Skip to main content
You are the owner of this article.
You have permission to edit this article.
Edit
Bank of North Dakota asked to further develop concept for 'Phase 2' coronavirus business aid

Bank of North Dakota asked to further develop concept for 'Phase 2' coronavirus business aid

  • Updated
{{featured_button_text}}

Top North Dakota lawmakers pumped the brakes on a Bank of North Dakota proposal for further coronavirus business aid, requesting more details before deciding on approval.

The state's Emergency Commission met Monday to approve a final round of state agency requests using federal CARES Act money. North Dakota received $1.25 billion of the aid.

The all-Republican commission comprising the governor, secretary of state, House and Senate majority leaders and chairmen of the appropriations committees approved 29 agencies' requests for the $319.7 million of aid that remained after previous approval rounds. One item was shelved.

Bank of North Dakota President and CEO Eric Hardmeyer presented the concept of loan interest relief for businesses hit by the pandemic, which would use $100 million of CARES Act money that's expected to go unused.

The nation's only state-owned bank received $200 million, which went to fund the COVID-19 PACE Recovery loan program approved in April by the state's Industrial Commission.

'Fast, simple, easy': Bank of North Dakota boosts coronavirus business aid
North Dakota Emergency Commission commits remaining federal coronavirus aid

The loan program offers up to $5 million for businesses with fewer than 500 employees, and up to $10 million to businesses with more than 500 employees. The bank is so far providing $93.6 million in aid through 114 COVID-19 PACE Recovery loans.

After a few months' experience with the new loan program, demand is now "limited," Hardmeyer said. The bank "shot large on this," not knowing businesses' future needs amid the pandemic, but it didn't want to undersize the program, he said.

The Industrial Commission also approved the Small Employer Loan Fund program, funded by bank capital, which offers loans of up to $50,000 for businesses with 10 or fewer full-time employees. Both programs' application deadlines are Nov. 30.

Some lawmakers expressed concerns over the few details available of the new loan interest relief concept. The Emergency Commission, which has spending approval for certain items that meet emergency criteria, asked Hardmeyer to provide further details at a meeting in September.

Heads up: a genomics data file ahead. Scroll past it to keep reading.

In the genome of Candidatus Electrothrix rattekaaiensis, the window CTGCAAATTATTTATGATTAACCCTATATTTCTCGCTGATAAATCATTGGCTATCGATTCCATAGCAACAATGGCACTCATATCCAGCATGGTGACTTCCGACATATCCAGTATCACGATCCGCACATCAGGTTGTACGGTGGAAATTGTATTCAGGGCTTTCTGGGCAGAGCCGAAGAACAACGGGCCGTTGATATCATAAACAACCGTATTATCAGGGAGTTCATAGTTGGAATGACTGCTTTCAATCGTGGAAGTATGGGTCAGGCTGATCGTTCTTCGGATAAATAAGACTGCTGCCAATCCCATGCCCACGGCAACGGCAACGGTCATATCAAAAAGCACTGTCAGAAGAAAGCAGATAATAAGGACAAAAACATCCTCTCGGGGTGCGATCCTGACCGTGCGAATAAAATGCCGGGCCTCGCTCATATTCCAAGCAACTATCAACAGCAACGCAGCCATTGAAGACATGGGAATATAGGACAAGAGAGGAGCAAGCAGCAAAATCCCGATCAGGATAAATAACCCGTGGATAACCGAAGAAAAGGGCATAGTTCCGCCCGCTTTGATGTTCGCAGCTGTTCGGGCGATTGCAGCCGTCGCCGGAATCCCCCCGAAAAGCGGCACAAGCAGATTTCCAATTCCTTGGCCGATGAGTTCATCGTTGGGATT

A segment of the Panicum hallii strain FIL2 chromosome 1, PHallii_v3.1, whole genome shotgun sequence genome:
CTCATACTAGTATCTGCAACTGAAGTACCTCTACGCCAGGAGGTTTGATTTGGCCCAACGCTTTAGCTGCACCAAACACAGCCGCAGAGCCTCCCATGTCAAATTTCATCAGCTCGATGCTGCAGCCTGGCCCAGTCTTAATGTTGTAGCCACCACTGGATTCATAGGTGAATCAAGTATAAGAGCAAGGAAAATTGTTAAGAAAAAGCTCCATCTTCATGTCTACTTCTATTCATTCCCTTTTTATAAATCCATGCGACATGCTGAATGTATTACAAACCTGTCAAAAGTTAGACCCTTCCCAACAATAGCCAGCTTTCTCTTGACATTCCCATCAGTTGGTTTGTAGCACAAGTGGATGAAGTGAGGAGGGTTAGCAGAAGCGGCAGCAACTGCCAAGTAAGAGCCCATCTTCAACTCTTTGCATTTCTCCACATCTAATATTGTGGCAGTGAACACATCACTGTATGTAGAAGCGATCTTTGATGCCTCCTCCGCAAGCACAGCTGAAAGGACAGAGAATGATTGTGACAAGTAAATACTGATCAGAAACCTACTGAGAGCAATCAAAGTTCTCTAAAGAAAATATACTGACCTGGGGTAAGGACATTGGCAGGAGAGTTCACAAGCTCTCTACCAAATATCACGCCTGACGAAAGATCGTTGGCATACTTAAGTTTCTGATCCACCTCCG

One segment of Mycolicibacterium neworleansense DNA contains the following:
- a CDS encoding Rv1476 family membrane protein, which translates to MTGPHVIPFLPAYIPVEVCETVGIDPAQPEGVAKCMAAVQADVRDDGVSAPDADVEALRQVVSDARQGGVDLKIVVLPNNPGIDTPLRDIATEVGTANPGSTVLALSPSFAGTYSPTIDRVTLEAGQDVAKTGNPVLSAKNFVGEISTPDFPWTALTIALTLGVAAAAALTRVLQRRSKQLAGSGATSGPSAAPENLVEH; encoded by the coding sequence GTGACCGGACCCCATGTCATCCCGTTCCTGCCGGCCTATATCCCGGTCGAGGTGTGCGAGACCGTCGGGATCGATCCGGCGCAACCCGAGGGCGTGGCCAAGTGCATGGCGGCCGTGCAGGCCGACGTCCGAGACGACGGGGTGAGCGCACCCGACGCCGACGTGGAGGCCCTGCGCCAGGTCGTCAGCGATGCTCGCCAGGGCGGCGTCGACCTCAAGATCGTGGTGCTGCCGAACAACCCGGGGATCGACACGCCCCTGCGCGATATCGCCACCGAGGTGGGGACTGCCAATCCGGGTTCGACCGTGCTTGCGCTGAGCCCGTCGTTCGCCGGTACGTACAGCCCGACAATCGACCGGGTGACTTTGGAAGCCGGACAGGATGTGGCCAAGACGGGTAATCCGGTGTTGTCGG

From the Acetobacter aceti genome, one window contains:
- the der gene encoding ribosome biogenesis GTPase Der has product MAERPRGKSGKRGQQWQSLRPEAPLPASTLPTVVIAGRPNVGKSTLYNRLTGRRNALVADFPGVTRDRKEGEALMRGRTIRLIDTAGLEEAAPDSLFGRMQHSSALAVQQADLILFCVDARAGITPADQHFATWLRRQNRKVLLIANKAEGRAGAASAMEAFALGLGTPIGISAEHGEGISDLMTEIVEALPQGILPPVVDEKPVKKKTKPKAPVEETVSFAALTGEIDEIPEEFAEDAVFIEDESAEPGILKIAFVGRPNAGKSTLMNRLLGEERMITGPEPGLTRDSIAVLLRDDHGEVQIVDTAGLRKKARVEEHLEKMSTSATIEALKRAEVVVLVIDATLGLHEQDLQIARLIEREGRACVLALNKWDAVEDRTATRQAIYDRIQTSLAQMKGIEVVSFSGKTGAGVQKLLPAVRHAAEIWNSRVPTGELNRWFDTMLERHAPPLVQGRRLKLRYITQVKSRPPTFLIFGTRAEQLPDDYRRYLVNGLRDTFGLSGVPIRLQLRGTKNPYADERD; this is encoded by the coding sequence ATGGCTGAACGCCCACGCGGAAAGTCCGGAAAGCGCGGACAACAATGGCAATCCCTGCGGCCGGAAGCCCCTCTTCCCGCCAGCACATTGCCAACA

Sen. Ray Holmberg, R-Grand Forks, who chairs the Senate Appropriations Committee, told fellow commission members he was "a little nervous about voting just on the concept" amid other looming priorities that could repurpose CARES Act money.

He called himself "a skeptic" and told the Tribune he hopes to learn in September how the proposed program "actually works, for example."

"We encouraged the bank to let the cake be done before you take it out of the oven. It wasn't ready to come out of the oven," Holmberg said in an interview.

House Majority Leader Chet Pollert, R-Carrington, wondered about "a better-defined program to come into the next meeting," and asked Hardmeyer about the eligibility.

"I think before we allocate $100 million, I think we need to have better details and more concise details of how that's going to be used," Pollert told the Tribune. "I think Mr. Hardmeyer had a pretty fair idea how he wanted to do it but it just isn't down to black and white yet."

Hardmeyer told the commission "we certainly understand the need to put a little bit more meat on the bone for you guys to take a look at this program."

In an interview, he described the concept as a "Phase 2" approach for business financial relief that would repurpose the bank's unused CARES Act dollars.

He told the commission the bank would take applications over the next two to three months to be sorted based on lost revenue, for grants to be issued beginning in December to banks to disburse among business owners.

"The concept is that all businesses across the state would qualify, but they'd have to demonstrate, of course, that they had been impacted by COVID," Hardmeyer told the Tribune.

The bank will return to the commission with "a more rounded-out concept" of who qualifies, how the program's formula works and how much money a business might qualify for, he added.

"The idea here is that more discussion has to follow with bankers, business folks and legislators," Hardmeyer told the Tribune. "We have a concept that needs to be rounded out here with a few more discussions, but we think that the format as I've talked to you about is solid."

Reach Jack Dura at 701-250-8225 or jack.dura@bismarcktribune.com.

0
0
0
0
0

The business news you need

* I understand and agree that registration on or use of this site constitutes agreement to its user agreement and privacy policy.

Capitol Reporter

Related to this story

Get up-to-the-minute news sent straight to your device.

Topics

News Alerts

Breaking News